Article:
Thirdly, Bosasa has been at the centre of several corruption scandals in the country. The company was awarded a contract to operate the Sondelani Correctional Centre in 1999 and also provided catering and other services to other South African prisons. However, the company has been accused of a range of corrupt activities, including bribing government officials to secure contracts, inflating prices for services, and providing substandard food to prisoners. In 2019, the company's founder, Gavin Watson, was found guilty of corruption and money laundering, and several other senior executives were also charged with corruption.
Although it is difficult to estimate the exact worth of the use of private companies in correctional services tenders in South Africa, it is a complex issue that has many different financial implications. However, it is worth noting that the private prison industry in South Africa is a significant and growing market, with estimates suggesting that it is worth billions of rands. For example, in 2018, the DCS spent R23 billion (USD 1.6 billion) on private prison contracts.
Bosasa carried its fair share of the negative publicity, and now G4S is right in the centre of the Bester crimes. G4S is not a small fry in the global security business as it operates in roughly 90 countries and employs at least 570,000 people worldwide, running private prisons in South Africa, as well as the UK, Australia, the US and Palestinian territories. Out of this number, G4S operates in 29 countries in Africa and boasts that it employs more than 119 000 across the continent in areas like the security of installations like prisons and airports, insurance, cash handling, etc. In 2019 alone, the company’s revenue was reported at USD 10.7 billion. G4S is one of South Africa’s biggest private employers with some 15,000 people on its payroll. The prison business is among its most profitable undertakings. Hence, the Thabo Bester exposé is a sign of competition over profits and rampant corruption involving private companies in the South African prison industrial complex.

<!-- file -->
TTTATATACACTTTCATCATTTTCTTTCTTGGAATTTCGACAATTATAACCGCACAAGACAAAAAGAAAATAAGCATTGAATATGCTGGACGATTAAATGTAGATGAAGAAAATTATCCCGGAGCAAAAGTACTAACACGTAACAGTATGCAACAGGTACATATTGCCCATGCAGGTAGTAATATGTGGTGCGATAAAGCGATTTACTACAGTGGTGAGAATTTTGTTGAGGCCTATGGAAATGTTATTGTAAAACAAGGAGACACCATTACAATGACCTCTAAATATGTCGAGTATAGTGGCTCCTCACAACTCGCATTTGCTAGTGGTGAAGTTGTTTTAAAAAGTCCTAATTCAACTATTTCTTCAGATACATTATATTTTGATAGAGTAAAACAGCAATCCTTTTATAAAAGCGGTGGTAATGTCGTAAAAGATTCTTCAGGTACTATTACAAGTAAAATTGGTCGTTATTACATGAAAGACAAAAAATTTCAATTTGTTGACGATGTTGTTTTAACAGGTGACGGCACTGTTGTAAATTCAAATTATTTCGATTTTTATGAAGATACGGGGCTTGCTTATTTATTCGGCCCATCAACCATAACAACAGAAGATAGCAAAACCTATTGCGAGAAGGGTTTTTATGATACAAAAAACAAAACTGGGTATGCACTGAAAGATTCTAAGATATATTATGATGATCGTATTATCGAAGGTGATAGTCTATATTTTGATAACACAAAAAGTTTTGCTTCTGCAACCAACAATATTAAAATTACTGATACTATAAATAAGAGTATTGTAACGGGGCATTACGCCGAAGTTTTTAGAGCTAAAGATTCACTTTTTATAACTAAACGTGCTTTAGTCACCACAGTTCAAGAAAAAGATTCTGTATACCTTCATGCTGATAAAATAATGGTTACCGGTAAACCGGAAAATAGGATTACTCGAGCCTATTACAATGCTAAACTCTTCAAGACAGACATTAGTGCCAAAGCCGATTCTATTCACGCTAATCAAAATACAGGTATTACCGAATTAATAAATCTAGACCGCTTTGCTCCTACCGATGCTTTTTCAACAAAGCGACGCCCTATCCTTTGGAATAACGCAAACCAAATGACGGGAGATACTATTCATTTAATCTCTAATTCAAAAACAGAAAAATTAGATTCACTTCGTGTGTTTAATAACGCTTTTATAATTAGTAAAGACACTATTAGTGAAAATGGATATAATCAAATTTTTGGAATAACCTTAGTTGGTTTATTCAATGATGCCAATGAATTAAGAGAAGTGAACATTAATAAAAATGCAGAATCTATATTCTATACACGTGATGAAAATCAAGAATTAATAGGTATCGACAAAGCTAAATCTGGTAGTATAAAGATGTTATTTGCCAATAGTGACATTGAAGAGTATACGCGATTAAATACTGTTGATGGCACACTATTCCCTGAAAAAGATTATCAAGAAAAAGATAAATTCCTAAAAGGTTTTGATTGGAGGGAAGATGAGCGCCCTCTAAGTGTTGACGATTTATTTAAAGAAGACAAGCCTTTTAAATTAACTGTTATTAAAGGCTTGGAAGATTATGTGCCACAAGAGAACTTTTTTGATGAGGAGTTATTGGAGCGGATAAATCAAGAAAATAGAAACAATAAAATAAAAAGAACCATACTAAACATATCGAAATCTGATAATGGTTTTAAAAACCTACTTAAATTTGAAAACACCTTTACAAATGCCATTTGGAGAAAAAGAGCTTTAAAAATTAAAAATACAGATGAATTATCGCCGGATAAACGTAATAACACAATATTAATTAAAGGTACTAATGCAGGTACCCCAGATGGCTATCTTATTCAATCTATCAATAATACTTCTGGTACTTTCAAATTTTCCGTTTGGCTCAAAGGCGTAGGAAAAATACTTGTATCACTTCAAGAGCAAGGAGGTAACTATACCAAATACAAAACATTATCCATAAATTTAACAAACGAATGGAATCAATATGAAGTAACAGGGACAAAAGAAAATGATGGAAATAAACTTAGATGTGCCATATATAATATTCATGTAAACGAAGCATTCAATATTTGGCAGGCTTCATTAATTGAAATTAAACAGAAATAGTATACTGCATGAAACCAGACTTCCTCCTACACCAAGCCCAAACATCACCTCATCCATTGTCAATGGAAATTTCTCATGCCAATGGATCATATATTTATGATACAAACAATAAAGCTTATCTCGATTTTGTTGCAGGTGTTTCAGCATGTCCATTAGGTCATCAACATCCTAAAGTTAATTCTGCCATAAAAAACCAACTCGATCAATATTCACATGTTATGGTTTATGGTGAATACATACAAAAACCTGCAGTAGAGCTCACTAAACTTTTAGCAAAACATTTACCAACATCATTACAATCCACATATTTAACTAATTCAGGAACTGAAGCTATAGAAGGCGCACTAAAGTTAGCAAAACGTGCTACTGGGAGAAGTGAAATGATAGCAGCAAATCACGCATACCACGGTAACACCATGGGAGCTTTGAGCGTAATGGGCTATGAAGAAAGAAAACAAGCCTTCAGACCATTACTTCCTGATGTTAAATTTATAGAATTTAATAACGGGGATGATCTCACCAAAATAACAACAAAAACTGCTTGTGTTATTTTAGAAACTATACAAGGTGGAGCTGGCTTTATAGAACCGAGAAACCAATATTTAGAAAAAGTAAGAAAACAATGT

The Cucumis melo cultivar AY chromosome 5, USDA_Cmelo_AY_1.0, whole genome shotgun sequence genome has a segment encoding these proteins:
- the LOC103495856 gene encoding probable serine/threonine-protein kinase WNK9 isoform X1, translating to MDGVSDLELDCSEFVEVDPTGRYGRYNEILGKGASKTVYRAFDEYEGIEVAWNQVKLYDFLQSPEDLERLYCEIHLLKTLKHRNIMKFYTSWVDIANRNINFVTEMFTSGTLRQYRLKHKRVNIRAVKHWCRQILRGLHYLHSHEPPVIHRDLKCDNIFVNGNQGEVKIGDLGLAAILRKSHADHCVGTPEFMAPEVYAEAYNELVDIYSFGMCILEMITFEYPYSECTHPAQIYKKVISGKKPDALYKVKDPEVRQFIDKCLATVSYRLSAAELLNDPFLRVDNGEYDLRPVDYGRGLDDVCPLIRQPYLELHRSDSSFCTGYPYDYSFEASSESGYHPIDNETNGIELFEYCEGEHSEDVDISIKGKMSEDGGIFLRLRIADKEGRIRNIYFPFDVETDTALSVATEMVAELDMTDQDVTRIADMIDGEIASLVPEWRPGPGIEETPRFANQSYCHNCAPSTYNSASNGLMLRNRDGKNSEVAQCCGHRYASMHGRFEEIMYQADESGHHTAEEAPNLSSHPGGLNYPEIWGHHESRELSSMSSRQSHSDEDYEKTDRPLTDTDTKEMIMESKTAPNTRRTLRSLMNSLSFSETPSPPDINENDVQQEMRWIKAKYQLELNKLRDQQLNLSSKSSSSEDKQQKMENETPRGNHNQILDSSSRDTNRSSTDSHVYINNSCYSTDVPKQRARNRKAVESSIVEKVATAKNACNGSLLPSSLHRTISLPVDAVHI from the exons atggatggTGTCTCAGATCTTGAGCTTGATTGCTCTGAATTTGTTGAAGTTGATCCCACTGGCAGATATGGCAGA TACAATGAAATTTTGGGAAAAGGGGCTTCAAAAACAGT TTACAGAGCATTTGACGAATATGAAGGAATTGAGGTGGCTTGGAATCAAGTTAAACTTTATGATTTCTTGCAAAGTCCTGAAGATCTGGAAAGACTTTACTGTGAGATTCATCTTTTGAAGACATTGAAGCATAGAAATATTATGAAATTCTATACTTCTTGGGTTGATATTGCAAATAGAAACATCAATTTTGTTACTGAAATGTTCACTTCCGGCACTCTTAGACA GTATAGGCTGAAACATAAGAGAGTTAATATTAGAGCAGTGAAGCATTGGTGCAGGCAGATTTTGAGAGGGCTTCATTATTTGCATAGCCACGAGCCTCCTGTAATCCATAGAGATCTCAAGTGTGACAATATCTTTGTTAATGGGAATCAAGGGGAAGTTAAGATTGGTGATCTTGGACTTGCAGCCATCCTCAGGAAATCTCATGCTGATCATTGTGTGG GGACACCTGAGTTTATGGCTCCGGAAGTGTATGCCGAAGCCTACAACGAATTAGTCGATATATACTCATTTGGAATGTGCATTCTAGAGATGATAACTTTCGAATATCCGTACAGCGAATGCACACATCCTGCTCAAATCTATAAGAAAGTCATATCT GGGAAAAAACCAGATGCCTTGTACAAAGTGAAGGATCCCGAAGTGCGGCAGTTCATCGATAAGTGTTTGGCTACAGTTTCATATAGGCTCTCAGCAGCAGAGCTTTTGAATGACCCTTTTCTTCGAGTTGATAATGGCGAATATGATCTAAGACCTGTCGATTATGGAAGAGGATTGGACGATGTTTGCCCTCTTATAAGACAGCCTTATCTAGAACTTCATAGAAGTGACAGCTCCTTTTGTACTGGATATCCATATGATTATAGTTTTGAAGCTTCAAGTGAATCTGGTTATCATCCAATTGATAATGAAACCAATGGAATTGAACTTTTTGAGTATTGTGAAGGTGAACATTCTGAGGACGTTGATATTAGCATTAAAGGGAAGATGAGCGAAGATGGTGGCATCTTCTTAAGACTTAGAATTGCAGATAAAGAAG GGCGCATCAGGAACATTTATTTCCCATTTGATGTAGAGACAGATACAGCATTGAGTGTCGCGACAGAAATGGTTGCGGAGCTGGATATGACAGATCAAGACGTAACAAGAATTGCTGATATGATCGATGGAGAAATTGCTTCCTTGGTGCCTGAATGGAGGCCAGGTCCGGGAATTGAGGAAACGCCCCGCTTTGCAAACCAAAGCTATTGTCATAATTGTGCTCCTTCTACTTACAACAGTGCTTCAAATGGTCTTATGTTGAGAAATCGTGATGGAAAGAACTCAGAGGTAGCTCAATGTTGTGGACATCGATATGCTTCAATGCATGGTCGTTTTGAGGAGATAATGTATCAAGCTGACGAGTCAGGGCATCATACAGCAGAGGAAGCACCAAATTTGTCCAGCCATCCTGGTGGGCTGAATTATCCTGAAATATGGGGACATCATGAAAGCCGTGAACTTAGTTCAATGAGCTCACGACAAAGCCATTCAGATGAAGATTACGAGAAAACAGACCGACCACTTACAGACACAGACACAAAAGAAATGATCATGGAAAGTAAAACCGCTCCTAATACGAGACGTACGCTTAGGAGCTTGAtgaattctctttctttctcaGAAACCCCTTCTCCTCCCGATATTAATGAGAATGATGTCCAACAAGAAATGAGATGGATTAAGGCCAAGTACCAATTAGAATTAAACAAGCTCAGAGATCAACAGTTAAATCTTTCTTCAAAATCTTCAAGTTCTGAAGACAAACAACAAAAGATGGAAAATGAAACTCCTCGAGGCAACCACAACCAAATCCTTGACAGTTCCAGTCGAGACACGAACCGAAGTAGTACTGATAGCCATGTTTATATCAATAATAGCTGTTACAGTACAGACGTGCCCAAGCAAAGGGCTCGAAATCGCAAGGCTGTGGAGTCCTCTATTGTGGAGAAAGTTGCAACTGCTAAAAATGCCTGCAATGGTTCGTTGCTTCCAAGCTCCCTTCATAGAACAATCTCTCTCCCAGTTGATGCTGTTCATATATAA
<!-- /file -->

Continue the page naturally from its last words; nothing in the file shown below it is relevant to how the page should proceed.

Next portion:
The “13th” documentary shows how private companies in the USA have used their political power and lobbying efforts to influence the criminal justice system and protect their profits. While the Bosasa scandal exposed the behind-the-scenes occurrences, the extent of corporate power in South Africa’s prison-industrial complex is yet to be documented. The Bester saga is just a smokescreen and is meaningless in light of corporate might that is yet to be understood. Ruth Hopkins’ book ‘The Misery Merchants: Life and Death in a Private South African Prison’ does nonetheless show that G4S is a god with superpowers to abuse and torture inmates at the MCC. But the profitability of the prison sector in South Africa still requires more interrogation.
With the G4S contract at the MCC nearing its end in 2026, more drama involving correctional centres and other places where the company operates is to be expected.
Siya yi banga le economy!
[The write-up is part of my ongoing doctoral research concerning persistent human rights violations by corporations in SA in spite of the country’s strong inclinations towards democracy and human rights.]